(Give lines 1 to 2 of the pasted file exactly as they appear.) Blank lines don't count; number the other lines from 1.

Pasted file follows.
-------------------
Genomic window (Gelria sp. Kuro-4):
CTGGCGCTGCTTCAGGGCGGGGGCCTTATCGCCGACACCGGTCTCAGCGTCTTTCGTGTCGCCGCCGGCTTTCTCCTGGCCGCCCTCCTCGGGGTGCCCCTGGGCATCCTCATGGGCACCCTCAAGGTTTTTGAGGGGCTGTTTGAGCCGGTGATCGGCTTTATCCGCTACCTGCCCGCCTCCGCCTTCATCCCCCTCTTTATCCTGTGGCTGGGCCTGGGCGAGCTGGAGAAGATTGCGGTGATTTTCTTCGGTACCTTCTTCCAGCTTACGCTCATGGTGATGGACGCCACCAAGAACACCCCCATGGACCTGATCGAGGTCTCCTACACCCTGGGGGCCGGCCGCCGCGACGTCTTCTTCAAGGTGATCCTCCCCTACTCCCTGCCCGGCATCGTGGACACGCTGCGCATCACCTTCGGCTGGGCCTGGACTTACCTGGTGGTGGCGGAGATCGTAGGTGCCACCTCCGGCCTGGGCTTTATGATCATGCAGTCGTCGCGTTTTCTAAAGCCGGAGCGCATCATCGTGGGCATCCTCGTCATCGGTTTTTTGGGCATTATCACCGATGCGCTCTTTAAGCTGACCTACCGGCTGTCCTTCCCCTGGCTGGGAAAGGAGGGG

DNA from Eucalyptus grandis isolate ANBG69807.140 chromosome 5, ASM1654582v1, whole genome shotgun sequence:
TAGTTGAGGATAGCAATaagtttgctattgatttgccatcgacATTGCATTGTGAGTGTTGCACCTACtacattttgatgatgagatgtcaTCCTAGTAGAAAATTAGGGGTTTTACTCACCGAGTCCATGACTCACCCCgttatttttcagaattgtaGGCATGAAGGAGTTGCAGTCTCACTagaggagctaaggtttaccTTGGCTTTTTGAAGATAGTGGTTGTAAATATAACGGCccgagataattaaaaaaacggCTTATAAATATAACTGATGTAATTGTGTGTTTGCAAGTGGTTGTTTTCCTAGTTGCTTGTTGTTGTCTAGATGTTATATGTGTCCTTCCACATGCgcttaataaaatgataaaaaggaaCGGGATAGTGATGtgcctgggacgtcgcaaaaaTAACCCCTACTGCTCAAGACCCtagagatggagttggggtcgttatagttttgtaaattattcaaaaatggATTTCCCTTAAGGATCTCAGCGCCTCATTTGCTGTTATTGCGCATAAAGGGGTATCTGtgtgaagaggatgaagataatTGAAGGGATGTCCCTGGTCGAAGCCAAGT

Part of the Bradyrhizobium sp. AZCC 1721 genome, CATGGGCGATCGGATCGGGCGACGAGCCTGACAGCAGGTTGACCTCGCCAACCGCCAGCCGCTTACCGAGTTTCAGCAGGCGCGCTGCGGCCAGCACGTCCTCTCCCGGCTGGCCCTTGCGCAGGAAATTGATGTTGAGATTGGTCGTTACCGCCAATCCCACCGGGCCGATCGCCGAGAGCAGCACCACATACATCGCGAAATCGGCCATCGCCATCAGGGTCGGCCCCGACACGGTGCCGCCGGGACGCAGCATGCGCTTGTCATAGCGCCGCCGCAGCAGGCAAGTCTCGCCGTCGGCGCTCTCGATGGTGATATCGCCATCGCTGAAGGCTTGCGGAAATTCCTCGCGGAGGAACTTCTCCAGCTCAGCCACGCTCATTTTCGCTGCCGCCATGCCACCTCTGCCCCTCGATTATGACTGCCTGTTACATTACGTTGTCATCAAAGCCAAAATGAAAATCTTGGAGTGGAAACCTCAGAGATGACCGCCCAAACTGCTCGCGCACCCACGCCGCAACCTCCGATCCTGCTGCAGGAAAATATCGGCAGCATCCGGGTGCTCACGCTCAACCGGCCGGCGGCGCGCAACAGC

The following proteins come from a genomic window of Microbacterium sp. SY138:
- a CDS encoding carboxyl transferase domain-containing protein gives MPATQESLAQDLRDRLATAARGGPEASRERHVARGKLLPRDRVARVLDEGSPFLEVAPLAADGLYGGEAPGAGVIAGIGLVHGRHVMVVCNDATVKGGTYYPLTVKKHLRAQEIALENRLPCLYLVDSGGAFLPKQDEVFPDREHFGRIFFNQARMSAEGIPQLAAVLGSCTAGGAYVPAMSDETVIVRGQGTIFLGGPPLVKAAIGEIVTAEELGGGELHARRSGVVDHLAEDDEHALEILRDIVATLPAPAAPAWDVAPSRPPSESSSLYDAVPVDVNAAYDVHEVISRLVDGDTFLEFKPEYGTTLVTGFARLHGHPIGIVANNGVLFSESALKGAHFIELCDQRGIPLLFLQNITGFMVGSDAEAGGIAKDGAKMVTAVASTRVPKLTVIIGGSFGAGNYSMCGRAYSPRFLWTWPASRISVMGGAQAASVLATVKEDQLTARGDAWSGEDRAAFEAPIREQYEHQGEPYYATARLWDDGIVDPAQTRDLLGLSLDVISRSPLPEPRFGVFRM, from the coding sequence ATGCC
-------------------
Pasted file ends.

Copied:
Genomic window (Gelria sp. Kuro-4):
CTGGCGCTGCTTCAGGGCGGGGGCCTTATCGCCGACACCGGTCTCAGCGTCTTTCGTGTCGCCGCCGGCTTTCTCCTGGCCGCCCTCCTCGGGGTGCCCCTGGGCATCCTCATGGGCACCCTCAAGGTTTTTGAGGGGCTGTTTGAGCCGGTGATCGGCTTTATCCGCTACCTGCCCGCCTCCGCCTTCATCCCCCTCTTTATCCTGTGGCTGGGCCTGGGCGAGCTGGAGAAGATTGCGGTGATTTTCTTCGGTACCTTCTTCCAGCTTACGCTCATGGTGATGGACGCCACCAAGAACACCCCCATGGACCTGATCGAGGTCTCCTACACCCTGGGGGCCGGCCGCCGCGACGTCTTCTTCAAGGTGATCCTCCCCTACTCCCTGCCCGGCATCGTGGACACGCTGCGCATCACCTTCGGCTGGGCCTGGACTTACCTGGTGGTGGCGGAGATCGTAGGTGCCACCTCCGGCCTGGGCTTTATGATCATGCAGTCGTCGCGTTTTCTAAAGCCGGAGCGCATCATCGTGGGCATCCTCGTCATCGGTTTTTTGGGCATTATCACCGATGCGCTCTTTAAGCTGACCTACCGGCTGTCCTTCCCCTGGCTGGGAAAGGAGGGG